Hunk starts the streaming and reporting modes concurrently. Streaming results show until the reporting results come in.Allows users to search interactively by pausing and refining queries.This is a major, unique advantage of Hunk compared to alternative approaches such as Hive or SQL on Hadoop which require fixed schema in an effort to speed up searches, while Hunk retains the combination of schema on the fly with results preview.
Before data is processed by Hunk you can plug in your own data preprocessor. The preprocessors have to be written in Java and can transform the data in some way before Hunk gets a chance to. Data preprocessors can vary in complexity from simple translators (say Avro to JSON) to as complex as doing image/video/document processing.Hunk translates Avro to JSON. These translations happen on the fly and are not persisted.
Transcript of "December 2013 HUG: Hunk - Splunk over Hadoop"
Splunk is a Different Approach
Built by IT pros for IT pros
It’s all about the user from novice to guru
One code base
Laptop to datacenter, Unix to Windows, agent to server
Files versus database, scriptable. APIs. SDKs, standards
Flexible and extensible
Any data, any format, different views, built to be extended
Scales to big data
Not filtered, not “dumbed” down, not locked into a fixed schema
Public documentation, public roadmap, real engineers on IRC
Inside Search-time Knowledge Extraction
Automatically discovered fields
And user-defined fields
... enable statistics and precise search on specific fields:
Inside Search-time Knowledge Extraction
Searches saved as event types
Plus tagging of event types, hosts and other fields
... enable normalized reporting, knowledge
sharing and granular access control.
Powerful, Easy-to-use Analytics for Everyone
Data Models and Pivot
• Data models describes how
underlying data is
represented and accessed
• Drag-and-drop interface
enables anyone to analyze
raw, unstructured data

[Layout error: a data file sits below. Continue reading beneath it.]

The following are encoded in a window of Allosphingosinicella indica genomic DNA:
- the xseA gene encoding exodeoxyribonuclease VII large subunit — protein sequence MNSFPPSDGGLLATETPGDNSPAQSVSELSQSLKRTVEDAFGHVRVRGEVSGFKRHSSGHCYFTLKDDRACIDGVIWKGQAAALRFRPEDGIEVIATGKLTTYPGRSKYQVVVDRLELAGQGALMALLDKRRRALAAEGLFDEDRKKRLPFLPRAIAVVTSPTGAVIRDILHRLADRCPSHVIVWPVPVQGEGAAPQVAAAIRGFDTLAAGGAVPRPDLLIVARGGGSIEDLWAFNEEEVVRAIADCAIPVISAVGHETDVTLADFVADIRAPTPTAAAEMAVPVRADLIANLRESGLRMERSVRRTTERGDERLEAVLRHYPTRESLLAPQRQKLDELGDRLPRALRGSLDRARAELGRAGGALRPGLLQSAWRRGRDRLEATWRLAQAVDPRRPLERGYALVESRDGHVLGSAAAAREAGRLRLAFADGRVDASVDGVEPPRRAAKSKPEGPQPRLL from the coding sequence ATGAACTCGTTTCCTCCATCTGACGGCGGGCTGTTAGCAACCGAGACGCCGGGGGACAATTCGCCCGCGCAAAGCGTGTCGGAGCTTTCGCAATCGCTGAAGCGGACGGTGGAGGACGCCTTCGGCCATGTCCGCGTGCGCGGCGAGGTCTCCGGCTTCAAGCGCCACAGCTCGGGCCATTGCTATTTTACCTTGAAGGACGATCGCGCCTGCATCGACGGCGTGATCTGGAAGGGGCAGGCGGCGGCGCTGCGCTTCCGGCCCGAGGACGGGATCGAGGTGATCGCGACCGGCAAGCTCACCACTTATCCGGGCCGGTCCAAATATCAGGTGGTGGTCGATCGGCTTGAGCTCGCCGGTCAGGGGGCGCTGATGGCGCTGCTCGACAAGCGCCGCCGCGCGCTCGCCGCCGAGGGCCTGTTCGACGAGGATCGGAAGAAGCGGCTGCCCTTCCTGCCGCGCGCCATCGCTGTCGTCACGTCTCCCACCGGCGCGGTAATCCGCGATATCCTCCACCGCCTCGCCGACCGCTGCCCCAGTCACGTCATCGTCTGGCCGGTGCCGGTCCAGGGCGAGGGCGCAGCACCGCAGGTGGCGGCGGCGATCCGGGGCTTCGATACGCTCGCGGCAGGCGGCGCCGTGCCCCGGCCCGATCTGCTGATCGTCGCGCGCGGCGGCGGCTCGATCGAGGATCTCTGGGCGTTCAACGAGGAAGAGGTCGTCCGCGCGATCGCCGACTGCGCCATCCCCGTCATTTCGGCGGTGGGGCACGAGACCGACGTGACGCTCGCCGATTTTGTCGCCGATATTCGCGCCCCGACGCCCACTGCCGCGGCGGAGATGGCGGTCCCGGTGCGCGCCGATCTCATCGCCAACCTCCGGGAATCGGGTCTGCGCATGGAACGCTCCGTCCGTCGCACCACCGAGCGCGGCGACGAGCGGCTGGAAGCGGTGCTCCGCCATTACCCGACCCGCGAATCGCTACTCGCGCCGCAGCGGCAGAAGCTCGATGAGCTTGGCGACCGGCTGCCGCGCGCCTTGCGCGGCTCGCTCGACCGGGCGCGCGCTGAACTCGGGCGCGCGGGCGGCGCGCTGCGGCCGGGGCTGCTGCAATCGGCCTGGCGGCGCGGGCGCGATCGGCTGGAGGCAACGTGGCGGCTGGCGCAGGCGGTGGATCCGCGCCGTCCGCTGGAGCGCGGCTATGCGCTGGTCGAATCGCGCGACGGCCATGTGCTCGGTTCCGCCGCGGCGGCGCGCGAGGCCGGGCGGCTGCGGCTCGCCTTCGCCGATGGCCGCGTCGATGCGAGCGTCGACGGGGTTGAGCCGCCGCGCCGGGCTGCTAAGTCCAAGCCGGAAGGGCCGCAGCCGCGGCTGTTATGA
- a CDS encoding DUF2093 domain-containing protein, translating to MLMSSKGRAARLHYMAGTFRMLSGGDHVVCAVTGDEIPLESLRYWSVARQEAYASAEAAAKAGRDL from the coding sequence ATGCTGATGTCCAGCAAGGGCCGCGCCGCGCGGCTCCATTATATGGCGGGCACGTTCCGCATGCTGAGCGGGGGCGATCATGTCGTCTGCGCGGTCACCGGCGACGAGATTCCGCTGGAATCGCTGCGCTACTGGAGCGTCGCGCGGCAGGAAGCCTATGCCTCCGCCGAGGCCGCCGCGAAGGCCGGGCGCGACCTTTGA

• Click to visualize any chart
type; reports dynamically
update when fields change
All chart types available in the chart toolbox
Add constraints to
filter out events
Select fields from
Data models: hierarchical object view of underlying data
Visualize and Share Data with Role-based Security
Build and Personalize
• Rapidly build advanced graphs
and charts on-the-fly
Combine charts, views and
external data in dashboards
View and edit on any desktop
or mobile device
Drill down to raw data
Protect data with role-based
Dashboards and Views
• Simple XML,
• REST API
• Custom styling,
behavior & visuals
• iframe embed
• Integrate charts, dashboards and query results into other applications
• Create workflows that trigger an action in an external system or use REST endpoints
• ODBC driver (beta) to integrate with 3rd-party visualization software
Analytics Use Cases by Splunk Product
Ad hoc analytics of
historical data in Hadoop
Developers building big data apps on top of Hadoop
Vibrant and passionate developer community
Splunk Hadoop Connect
Real-Time Analytics with Managed Forwarders
• Source, event typing
• Character set
• Line breaking
• Timestamp identification
• Regex transforms
Naturally suitable for MapReduce
Reduces adoption time
Challenge: Hadoop “apps” written in Java & all SPL code is in C++
Porting SPL to Java would be a daunting task (120+ commands)
Reuse the C++ code somehow
– JNI – not easy nor stable
– use “splunkd” (the binary) to process the data
Schema on read
Apply Splunk’s index-time schema at search time
– Event breaking, time stamping etc
Anything else would be brittle & maintenance nightmare
Runtime overhead (manpower >>$ computation)
Challenge: Hadoop “apps” written in Java & all index-time schema logic
is implemented in C++
No one likes to stare at a blank screen!
Challenge: Hadoop is designed for batch-like jobs
• Transfers first several blocks from
• Pushes computation to the
HDFS to the Hunk Search Head
for immediate processing
DataNodes and TaskTrackers for
the complete search
• Hunk starts the streaming and reporting modes concurrently
• Streaming results show until the reporting results come in
• Allows users to search interactively by pausing and refining queries
Data Processing Pipeline
You can plug in
e.g. Apache Avro or